Speakout is Truthout's treasure chest for bloggy, quirky, personally reflective, or especially activism-focused pieces. Speakout articles represent the perspectives of their authors, and not those of Truthout.
Even with multiple, clear videos of a New York City police officer applying a choke hold that the department's own rules prohibit, a grand jury decided against an indictment Wednesday in the death of Eric Garner, an unarmed black man, who died after white police officer Daniel Pantaleo put him in a chokehold.
"What further evidence is required to bring charges against Officer Pantaleo?" asked Dr. Marsha Coleman-Adebayo. "This is yet again in-your-face verification that until the rules of engagement are changed—to include legally binding decision-making powers for ordinary citizens—killing unarmed black people is just as legal today for white police officers as it was for Officer Pantaleo's Slave Patrol forebears."
Like many in the US, I normally consider myself a staunch advocate of free speech and against most forms of censorship. I agree with a previous US court of appeals decision that determined a Facebook “like” was constitutionally protected free speech. As a long-time anti-domestic violence activist, though, I am deeply concerned about the use of social media to harass and abuse others. A decision in favor of Anthony Elonis in Elonis v. United States, expected in summer 2015, will have potentially grievous implications for the safety of persons in abusive relationships.
Elonis was convicted of making threats against his estranged wife, Tara, and also later an FBI agent. He was sentenced to 44 months in prison. He utilized his Facebook page to issue a series of disturbing rants after his wife left him. “There's one way to love ya, but a thousand ways to kill ya, And I'm not going to rest until your body is a mess, Soaked in blood and dying from all the little cuts. Hurry up and die bitch.”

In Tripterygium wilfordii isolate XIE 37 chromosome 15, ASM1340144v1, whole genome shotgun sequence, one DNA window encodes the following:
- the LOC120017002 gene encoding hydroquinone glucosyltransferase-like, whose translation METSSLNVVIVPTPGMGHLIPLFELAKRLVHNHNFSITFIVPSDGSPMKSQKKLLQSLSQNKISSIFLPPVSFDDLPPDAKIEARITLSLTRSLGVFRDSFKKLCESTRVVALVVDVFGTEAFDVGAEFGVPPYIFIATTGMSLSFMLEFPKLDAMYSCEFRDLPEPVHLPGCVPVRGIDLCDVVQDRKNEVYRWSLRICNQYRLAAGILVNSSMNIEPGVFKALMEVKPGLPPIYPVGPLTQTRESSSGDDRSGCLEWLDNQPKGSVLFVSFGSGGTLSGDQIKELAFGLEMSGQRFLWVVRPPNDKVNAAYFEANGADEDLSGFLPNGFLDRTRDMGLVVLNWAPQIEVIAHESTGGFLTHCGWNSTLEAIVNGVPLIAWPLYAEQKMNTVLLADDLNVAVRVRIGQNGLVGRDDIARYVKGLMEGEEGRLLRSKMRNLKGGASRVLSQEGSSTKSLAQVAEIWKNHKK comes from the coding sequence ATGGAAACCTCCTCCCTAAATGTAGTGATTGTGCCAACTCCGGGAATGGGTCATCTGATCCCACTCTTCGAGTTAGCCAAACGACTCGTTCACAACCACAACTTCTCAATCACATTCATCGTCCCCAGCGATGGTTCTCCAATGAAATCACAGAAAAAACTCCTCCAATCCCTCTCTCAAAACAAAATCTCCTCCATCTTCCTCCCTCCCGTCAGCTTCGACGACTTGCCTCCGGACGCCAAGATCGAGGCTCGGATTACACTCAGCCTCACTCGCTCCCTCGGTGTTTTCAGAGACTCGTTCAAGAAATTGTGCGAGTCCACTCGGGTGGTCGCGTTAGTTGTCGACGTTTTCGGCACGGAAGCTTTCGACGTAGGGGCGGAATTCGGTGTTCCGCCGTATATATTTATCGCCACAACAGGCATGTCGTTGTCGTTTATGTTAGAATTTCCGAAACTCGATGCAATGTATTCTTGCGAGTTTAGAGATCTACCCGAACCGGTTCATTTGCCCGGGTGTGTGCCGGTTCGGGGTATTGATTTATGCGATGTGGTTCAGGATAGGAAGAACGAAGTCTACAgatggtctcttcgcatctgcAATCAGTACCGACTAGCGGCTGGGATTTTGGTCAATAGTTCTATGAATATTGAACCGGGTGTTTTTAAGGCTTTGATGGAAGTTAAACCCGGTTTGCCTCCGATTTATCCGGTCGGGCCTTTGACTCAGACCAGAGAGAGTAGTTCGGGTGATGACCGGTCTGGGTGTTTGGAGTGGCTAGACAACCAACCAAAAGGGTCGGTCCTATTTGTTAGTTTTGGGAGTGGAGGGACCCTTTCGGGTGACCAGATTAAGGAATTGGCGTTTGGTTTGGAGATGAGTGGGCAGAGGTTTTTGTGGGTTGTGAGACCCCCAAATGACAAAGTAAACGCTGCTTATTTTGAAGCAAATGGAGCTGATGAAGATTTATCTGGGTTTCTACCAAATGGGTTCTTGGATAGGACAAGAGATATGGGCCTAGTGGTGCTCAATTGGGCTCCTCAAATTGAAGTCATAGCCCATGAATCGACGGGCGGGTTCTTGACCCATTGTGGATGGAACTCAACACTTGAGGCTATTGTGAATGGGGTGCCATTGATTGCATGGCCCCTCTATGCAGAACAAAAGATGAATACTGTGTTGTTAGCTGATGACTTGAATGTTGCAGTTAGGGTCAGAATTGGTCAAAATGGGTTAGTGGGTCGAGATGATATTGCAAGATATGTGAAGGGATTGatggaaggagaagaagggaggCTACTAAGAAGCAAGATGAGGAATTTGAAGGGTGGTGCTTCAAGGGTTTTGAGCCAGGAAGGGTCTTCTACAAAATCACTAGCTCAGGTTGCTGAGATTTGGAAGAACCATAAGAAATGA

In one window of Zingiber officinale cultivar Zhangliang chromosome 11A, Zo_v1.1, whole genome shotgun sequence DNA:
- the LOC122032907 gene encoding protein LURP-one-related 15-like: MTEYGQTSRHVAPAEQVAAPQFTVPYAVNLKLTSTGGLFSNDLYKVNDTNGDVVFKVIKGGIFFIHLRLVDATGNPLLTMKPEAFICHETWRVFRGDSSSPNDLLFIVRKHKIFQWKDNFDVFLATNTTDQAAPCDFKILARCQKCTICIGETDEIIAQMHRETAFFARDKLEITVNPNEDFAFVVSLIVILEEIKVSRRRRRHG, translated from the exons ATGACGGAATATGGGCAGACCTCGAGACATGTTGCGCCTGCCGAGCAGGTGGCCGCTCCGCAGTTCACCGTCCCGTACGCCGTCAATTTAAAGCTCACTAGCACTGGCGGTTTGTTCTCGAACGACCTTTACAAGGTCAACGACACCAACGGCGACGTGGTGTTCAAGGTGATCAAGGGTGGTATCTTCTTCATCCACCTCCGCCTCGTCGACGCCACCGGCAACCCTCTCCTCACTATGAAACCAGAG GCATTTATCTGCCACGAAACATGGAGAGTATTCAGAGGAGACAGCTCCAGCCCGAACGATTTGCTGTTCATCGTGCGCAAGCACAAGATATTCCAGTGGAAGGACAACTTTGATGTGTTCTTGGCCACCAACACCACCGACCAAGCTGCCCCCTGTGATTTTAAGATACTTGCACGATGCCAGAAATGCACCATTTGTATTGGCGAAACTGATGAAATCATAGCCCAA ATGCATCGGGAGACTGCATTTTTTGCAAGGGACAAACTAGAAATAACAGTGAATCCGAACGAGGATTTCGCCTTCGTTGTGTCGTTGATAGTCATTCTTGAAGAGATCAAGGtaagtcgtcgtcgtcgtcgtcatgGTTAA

The American people tend to view the Republican and Democratic parties as near polar opposites, but this is far from true. Indeed, they are clearly more united on the fundamentals underpinning US society than they are at odds.
The heated legislative and political battles that characterize both parties, which are fought bitterly every two and four years in national elections and throughout the 50 states, are taking place within a much larger context of agreement between the right/far right Republicans and the center right Democrats.
We will touch upon this matter after discussing the recent trouncing of the Democratic Party in the Nov. 4 midterm elections, and posing this question: "Why are the Democrats so unpopular at a time when it was obvious that reactionary Republican obstructionism virtually paralyzed the political and legislative process?"
In 1988-1989, I taught at Humboldt State University in the redwoods of northern California. Before returning to the EPA in Washington, DC, where I worked from 1979 to 2004, I visited Carol van Strum in Tidewater, Oregon.
Carol, and her husband, a Vietnam War veteran, Paul Merrell, lived in a remodeled garage, the remnant of a huge house burnt in 1978. The burning house killed Carol's four children. She suspected that a killer employed by the industry set her house on fire.